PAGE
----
IDF: We Can Identify and Intercept Unconventional Weapons

No unconventional weapons in Hizbullah hands at present, top officer says, but IDF campaign says 'be prepared just in case'. Protected spaces best.

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Gil Ronen, | updated: 19:39

Iron Dome illustration
Iron Dome illustration
Israel news photo: Rafael

"Israel has developed capabilities for identifying and intercepting unconventional weapons,” a top IDF officer said Sunday. “We are not aware, at present, of the presence of unconventional weapons in the hands of Hizbullah nor do we know of such intentions, but there is preparedness for such a scenario,” said Major General Yair Golan, who heads the IDF's Home Front Command.

Golan spoke at the launching of a new civilian readiness campaign by the Home Front Command. The campaign's slogan is “Be prepared, just in case” and it will inform residents of Israel of the number of seconds or minutes they will have from the moment an alarm is sounded in their region to the moment a missile hits. In this time span, the residents are expected to enter predetermined protected spaces. The citizens will also be instructed to prepare the protected spaces in their apartments and offices and store the necessary emergency supplies inside them.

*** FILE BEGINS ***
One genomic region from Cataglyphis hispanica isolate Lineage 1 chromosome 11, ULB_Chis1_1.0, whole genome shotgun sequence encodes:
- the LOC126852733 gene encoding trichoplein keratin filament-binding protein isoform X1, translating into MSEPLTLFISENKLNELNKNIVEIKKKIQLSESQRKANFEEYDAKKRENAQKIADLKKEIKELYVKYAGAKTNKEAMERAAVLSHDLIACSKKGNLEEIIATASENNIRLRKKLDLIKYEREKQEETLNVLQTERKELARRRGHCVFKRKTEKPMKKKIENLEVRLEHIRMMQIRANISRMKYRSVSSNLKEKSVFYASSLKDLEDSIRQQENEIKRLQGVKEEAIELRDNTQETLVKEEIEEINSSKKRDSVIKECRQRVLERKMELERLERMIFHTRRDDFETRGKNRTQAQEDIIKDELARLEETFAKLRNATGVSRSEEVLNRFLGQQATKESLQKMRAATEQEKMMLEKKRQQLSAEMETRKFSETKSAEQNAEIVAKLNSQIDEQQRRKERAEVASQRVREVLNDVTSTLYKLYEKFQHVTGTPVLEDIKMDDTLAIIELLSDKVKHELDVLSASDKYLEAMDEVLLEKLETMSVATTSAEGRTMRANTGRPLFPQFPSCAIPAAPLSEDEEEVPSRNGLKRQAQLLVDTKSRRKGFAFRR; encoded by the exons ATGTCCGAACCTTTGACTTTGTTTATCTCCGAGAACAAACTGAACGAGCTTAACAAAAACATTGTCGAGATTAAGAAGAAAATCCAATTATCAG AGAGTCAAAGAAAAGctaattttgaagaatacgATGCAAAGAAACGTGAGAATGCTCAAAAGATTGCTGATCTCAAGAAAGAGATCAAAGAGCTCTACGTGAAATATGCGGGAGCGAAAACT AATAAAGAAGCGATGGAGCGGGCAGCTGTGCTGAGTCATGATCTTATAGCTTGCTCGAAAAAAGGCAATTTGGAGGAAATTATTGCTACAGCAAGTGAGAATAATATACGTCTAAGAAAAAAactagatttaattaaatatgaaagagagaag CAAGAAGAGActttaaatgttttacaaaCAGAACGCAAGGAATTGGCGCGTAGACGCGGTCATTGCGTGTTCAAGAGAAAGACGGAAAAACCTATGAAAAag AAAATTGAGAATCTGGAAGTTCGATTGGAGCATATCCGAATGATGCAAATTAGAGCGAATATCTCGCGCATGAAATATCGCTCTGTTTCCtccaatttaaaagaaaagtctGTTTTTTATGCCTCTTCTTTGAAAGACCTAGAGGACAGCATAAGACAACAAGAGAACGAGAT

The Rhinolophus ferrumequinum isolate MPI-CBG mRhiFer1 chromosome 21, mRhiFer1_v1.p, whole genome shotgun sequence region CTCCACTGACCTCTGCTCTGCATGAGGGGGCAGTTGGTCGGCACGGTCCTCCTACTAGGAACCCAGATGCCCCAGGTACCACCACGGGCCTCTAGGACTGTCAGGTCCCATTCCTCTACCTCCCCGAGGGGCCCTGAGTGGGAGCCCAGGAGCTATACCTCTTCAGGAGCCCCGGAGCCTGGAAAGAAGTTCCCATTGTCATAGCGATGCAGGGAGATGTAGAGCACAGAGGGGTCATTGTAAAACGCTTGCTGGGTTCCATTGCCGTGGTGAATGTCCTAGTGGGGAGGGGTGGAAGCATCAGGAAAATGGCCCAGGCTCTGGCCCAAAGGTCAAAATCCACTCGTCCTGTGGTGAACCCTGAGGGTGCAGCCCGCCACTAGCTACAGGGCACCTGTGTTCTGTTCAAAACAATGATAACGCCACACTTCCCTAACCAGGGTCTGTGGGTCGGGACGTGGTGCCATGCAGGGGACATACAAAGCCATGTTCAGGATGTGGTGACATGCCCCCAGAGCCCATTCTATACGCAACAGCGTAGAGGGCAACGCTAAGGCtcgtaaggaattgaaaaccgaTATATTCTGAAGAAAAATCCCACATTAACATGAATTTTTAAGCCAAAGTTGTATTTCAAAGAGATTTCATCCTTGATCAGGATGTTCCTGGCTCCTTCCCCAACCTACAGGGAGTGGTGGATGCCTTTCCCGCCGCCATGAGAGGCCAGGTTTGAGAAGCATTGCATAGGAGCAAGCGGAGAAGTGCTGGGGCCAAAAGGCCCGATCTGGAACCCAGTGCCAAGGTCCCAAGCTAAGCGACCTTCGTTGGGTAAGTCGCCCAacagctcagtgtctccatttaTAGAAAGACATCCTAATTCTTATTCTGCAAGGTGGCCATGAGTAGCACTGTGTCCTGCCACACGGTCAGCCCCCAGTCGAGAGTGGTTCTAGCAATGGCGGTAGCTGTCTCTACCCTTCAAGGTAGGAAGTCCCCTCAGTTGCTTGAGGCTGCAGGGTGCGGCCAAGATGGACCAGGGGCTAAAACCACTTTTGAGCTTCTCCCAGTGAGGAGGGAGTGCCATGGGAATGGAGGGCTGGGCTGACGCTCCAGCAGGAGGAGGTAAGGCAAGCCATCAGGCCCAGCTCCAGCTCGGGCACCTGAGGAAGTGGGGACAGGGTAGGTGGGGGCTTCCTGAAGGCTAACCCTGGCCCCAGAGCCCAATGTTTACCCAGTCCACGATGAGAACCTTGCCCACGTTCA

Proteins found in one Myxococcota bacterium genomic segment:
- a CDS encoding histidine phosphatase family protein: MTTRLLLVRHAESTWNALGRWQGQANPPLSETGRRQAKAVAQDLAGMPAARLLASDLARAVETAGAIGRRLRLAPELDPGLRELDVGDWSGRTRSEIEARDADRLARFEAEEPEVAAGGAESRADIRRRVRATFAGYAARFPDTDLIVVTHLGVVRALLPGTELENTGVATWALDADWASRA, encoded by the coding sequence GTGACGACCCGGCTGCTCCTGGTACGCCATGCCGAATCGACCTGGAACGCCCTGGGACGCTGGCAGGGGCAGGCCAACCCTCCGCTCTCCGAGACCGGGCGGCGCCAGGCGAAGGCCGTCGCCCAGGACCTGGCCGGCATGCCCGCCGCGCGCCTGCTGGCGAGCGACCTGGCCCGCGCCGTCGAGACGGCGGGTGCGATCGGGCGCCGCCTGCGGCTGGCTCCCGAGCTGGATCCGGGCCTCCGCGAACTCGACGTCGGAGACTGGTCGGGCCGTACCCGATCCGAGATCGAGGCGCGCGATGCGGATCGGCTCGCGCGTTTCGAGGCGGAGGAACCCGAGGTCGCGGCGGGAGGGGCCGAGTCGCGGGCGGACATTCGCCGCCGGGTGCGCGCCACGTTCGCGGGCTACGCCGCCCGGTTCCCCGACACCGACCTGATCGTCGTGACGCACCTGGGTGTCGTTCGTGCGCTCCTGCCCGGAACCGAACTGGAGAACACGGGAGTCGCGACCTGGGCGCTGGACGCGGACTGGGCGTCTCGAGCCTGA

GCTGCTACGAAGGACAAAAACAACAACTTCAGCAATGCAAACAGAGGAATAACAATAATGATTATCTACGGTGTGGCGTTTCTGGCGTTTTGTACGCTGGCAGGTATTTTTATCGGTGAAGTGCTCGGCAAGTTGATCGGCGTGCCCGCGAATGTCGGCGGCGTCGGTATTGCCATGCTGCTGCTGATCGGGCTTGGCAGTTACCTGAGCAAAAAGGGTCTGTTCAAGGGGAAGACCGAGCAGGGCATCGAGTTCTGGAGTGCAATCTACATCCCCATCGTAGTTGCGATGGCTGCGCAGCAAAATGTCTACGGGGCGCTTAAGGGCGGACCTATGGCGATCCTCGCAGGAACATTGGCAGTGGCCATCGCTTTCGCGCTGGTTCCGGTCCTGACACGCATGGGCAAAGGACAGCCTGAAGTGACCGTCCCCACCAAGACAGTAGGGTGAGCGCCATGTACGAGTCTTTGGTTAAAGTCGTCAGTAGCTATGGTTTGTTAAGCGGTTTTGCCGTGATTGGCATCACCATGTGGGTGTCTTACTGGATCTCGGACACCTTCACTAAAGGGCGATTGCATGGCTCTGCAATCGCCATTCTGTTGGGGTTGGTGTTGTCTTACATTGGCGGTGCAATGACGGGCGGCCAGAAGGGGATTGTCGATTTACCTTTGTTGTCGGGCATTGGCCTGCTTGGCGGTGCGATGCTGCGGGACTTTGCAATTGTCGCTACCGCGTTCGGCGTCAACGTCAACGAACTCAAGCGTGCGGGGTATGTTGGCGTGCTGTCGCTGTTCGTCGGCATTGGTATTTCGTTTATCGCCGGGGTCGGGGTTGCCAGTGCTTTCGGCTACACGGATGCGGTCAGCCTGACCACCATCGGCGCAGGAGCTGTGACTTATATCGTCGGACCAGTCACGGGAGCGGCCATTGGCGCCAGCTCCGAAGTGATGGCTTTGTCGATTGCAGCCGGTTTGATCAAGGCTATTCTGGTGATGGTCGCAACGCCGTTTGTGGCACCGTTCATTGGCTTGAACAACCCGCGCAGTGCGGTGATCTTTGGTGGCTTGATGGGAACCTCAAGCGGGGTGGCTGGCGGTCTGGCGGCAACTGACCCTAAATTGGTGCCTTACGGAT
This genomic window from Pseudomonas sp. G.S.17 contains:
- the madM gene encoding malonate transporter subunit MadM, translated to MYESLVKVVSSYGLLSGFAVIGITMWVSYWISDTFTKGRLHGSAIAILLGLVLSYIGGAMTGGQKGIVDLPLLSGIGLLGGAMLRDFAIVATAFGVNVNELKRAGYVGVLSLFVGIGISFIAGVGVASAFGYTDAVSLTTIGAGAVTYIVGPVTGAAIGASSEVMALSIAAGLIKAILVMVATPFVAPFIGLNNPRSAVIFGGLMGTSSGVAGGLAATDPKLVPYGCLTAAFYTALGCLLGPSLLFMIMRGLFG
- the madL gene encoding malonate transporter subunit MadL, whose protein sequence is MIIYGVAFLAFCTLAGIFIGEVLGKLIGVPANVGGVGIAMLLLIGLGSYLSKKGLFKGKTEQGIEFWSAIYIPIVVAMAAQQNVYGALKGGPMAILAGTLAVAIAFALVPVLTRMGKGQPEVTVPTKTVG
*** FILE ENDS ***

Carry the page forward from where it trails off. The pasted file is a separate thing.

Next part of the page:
Golan said that two batteries of the Iron Dome anti-missile defense system will be deployed in one month's time, but acknowledged that Israel needs more than two Iron Dome systems to protect its citizens.

Deputy Defense Minister Matan Vilnai said that the exercise was planned a long time in advance and is not a response to any security-related development. “There is no security tension,” he said. “The campaign is intended to maintain civilian alertness over time, and not just during exercises.”

New homes in Israel are currently built with predefined “protected spaces,” which are rooms that are relatively well fortified and far from outer walls. These are not bomb shelters, however. In case of an enemy missile attack, the IDF prefers for residents to remain in their apartments or offices because – among other reasons – poison gas is heavier than air and people inside underground bomb shelters would be in greater danger than people who stay in their homes. If the enemy uses conventional weapons, bomb shelters are usually preferable. When all factors are taken into account, however, the IDF prefers the “protected space” solution.

According to reports in Israeli media, a sophisticated underground bunker has been built to protect Israel's government from all kinds of missiles in case of an enemy attack. The ordinary citizens, however, are not as lucky.

A recent IDF campaign for distributing gas masks to civilians at post offices was unsuccessful and apparently met with public indifference.